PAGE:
6 questions about the revised UFC anti-doping policy answered
On Monday, the UFC and U.S. Anti-Doping Agency jointly announced a set of revisions to the UFC’s anti-doping policy following a lengthy behind-the-scenes review of their previous anti-doping rule book. But what does it all mean for the fighters? Here’s an explainer:
Why has the policy changed?
The issue of contaminated supplements has become a hot-button topic over the course of the last few years, with a host of UFC fighters being flagged for positive tests after unknowingly ingesting banned substances contained within contaminated supplement products. It has robbed fighters of valuable career time as they serve out suspensions, and has also cost athletes time, stress and money as they go through the legal channels to ensure their names are cleared.
The changes announced by the UFC and USADA attempt to improve the situation surrounding the issue of contaminated food, drink or supplements and reduce the number of these cases moving forward, while also providing products and information to help ensure athletes are taking supplements that are less likely to be contaminated.
What changes have been made?
The UFC and USADA have created a definitive list of banned substances, called the “UFC Prohibited List,” which specified not only the banned substances themselves, but also “decision concentration levels” for each substance. These are the threshold limits that denote the amount of a banned substance an athlete would need to have in their system in order for it to offer a performance-enhancing effect.
In addition, the UFC and USADA have compiled a list of approved supplement certification companies, and have strongly recommended athletes only use supplements that are certified by one or more of the listed companies.
The UFC will also make approved certified supplements available to their athletes via the UFC Performance Institute, with supplement company Thorne chosen as the official supplement provider to the UFC PI.
How does this affect the athletes?
Previously, if a fighter unknowingly ingested a banned substance via a contaminated supplement, he would be flagged as having a failed test. For a substance like Ostarine, that could see him hit with a two-year suspension. However, if the fighter could then prove that the substance was unintentionally ingested, and prove that it came from a contaminated supplement, based on past cases (including those of Tim Means and Yoel Romero) he could have his suspension reduced to six months.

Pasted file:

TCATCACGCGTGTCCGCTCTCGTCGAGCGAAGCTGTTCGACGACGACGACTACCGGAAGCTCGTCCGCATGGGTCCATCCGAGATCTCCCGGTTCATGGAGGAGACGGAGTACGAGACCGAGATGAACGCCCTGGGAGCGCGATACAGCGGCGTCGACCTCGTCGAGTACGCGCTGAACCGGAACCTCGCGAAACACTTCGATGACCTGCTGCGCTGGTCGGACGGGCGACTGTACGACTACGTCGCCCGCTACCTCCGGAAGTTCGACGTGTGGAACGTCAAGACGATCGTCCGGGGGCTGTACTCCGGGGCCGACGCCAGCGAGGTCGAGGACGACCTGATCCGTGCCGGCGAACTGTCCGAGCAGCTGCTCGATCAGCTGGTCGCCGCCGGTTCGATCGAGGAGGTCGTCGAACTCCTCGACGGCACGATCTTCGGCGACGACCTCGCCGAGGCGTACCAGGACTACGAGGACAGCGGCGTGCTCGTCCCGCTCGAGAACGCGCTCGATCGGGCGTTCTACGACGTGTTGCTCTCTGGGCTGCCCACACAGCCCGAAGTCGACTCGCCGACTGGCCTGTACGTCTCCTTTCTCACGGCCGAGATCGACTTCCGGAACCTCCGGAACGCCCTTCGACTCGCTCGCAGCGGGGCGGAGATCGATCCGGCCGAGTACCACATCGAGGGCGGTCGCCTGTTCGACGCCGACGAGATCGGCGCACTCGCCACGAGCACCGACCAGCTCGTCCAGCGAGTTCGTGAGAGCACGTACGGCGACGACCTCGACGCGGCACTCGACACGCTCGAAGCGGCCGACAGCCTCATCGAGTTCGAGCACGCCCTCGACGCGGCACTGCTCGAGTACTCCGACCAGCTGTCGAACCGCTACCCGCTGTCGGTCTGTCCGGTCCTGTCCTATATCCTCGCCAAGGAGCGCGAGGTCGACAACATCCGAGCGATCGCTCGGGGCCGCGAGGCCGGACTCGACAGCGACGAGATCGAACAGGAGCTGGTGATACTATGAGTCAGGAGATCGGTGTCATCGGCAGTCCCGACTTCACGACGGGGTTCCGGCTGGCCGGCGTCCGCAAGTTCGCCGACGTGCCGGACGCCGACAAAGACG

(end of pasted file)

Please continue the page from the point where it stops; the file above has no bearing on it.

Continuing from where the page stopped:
Under the new UFC Anti-Doping Policy, an athlete’s initial test result for levels below the newly-instituted thresholds would not automatically be flagged as a failure. Instead, it would be marked as an “atypical” result, with no sanction given unless there is additional evidence of an anti-doping violation.
It should mean fewer cases of fighters being initially flagged for anti-doping violations after unintentional ingestion of banned substances via contaminated supplements.
Does this mean athletes can’t take their own choice of supplements?
Not exactly. Just like food, athletes can put into their bodies whatever fuel and supplements they choose, providing they are not intentionally ingesting banned substances. However, the UFC and USADA has stated that supplements certified by companies on their approved list are “… the ONLY dietary supplements that should be used by UFC athletes.”
Of course, this is unenforceable in reality – you can’t force athletes to take a specific brand of supplement – but by stating in such strong terms that athletes should only use those certified products from companies listed, they’re offering a clear statement that they don’t want their athletes taking uncertified products.
With that said, if you’re an athlete and deciding which supplements to take, choosing ones on the UFC’s certified list certainly seems to make a lot of sense.
What will the changes achieve?
In theory, the changes should help reduce the number of unintentional positive results from contaminated supplements by addressing both ends of the equation.
On one end, athletes are now strongly guided towards only taking certified supplements, which should reduce the possibility of taking contaminated products. And on the other end, the introduction of decision concentration levels for banned substances should help reduce flagged tests to only those which are deemed to contain enough of the banned substance to produce a performance-enhancing effect.
What other changes are there?
In addition to the new rules around banned substances, decision concentration levels and certified supplements, the new UFC Anti-Doping Policy also includes the addition of new rules regarding IV infusions, and has specified a shortlist of instances where IVs are now permissible without the need for a therapeutic use exemption (TUE).
Per the UFC’s athlete guide, IVs are allowable under the new UFC Anti-Doping Policy under the following circumstances only:
Those received in the course of hospital treatments, surgical procedures, clinical diagnostic investigations
Those received by a licensed medical professional after a licensed physician determines that they are medically justified
IVs of less than a total of 100 mL per 12-hour period
In addition, all IV use during fight week is subject to approval by the athletic commission, with athletes required to receive permission beforehand, and report back once the IV has been administered. And if IVs are administered during fight week for medical reasons, the athletic commission retains its right to pull a fighter from an event if it sees fit.